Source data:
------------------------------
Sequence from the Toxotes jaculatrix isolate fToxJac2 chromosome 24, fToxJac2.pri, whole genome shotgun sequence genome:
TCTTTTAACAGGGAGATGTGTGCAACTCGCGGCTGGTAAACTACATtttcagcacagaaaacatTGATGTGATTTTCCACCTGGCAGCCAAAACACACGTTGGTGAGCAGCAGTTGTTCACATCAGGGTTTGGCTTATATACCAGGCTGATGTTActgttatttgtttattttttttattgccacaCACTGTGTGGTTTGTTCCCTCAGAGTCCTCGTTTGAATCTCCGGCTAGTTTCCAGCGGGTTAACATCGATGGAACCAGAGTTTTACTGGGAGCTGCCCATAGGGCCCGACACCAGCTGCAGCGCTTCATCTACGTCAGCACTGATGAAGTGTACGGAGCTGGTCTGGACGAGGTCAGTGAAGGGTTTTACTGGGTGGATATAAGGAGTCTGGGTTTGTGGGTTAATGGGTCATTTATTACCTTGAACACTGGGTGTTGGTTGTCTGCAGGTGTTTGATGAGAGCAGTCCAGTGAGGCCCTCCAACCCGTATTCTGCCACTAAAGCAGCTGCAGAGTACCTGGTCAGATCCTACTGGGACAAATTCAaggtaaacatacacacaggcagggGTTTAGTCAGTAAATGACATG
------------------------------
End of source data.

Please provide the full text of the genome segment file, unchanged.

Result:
Sequence from the Toxotes jaculatrix isolate fToxJac2 chromosome 24, fToxJac2.pri, whole genome shotgun sequence genome:
TCTTTTAACAGGGAGATGTGTGCAACTCGCGGCTGGTAAACTACATtttcagcacagaaaacatTGATGTGATTTTCCACCTGGCAGCCAAAACACACGTTGGTGAGCAGCAGTTGTTCACATCAGGGTTTGGCTTATATACCAGGCTGATGTTActgttatttgtttattttttttattgccacaCACTGTGTGGTTTGTTCCCTCAGAGTCCTCGTTTGAATCTCCGGCTAGTTTCCAGCGGGTTAACATCGATGGAACCAGAGTTTTACTGGGAGCTGCCCATAGGGCCCGACACCAGCTGCAGCGCTTCATCTACGTCAGCACTGATGAAGTGTACGGAGCTGGTCTGGACGAGGTCAGTGAAGGGTTTTACTGGGTGGATATAAGGAGTCTGGGTTTGTGGGTTAATGGGTCATTTATTACCTTGAACACTGGGTGTTGGTTGTCTGCAGGTGTTTGATGAGAGCAGTCCAGTGAGGCCCTCCAACCCGTATTCTGCCACTAAAGCAGCTGCAGAGTACCTGGTCAGATCCTACTGGGACAAATTCAaggtaaacatacacacaggcagggGTTTAGTCAGTAAATGACATG